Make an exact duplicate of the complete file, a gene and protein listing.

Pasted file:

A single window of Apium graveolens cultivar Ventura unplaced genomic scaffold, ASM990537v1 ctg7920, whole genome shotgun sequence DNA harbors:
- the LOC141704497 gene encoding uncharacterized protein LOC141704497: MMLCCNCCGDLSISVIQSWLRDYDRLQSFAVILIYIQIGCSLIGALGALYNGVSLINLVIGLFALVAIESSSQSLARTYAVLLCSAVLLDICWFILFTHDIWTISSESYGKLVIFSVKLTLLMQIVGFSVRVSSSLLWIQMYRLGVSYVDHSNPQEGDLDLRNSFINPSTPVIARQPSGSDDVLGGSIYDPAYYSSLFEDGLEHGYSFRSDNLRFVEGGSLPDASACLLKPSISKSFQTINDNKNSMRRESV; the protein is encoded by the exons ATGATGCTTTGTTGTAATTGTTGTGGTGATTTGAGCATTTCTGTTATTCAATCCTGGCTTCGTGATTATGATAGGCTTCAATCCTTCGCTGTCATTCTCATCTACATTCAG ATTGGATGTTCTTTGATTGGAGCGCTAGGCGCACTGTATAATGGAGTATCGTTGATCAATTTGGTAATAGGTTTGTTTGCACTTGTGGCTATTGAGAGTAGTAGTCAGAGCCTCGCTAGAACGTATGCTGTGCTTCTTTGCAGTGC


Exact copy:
A single window of Apium graveolens cultivar Ventura unplaced genomic scaffold, ASM990537v1 ctg7920, whole genome shotgun sequence DNA harbors:
- the LOC141704497 gene encoding uncharacterized protein LOC141704497: MMLCCNCCGDLSISVIQSWLRDYDRLQSFAVILIYIQIGCSLIGALGALYNGVSLINLVIGLFALVAIESSSQSLARTYAVLLCSAVLLDICWFILFTHDIWTISSESYGKLVIFSVKLTLLMQIVGFSVRVSSSLLWIQMYRLGVSYVDHSNPQEGDLDLRNSFINPSTPVIARQPSGSDDVLGGSIYDPAYYSSLFEDGLEHGYSFRSDNLRFVEGGSLPDASACLLKPSISKSFQTINDNKNSMRRESV; the protein is encoded by the exons ATGATGCTTTGTTGTAATTGTTGTGGTGATTTGAGCATTTCTGTTATTCAATCCTGGCTTCGTGATTATGATAGGCTTCAATCCTTCGCTGTCATTCTCATCTACATTCAG ATTGGATGTTCTTTGATTGGAGCGCTAGGCGCACTGTATAATGGAGTATCGTTGATCAATTTGGTAATAGGTTTGTTTGCACTTGTGGCTATTGAGAGTAGTAGTCAGAGCCTCGCTAGAACGTATGCTGTGCTTCTTTGCAGTGC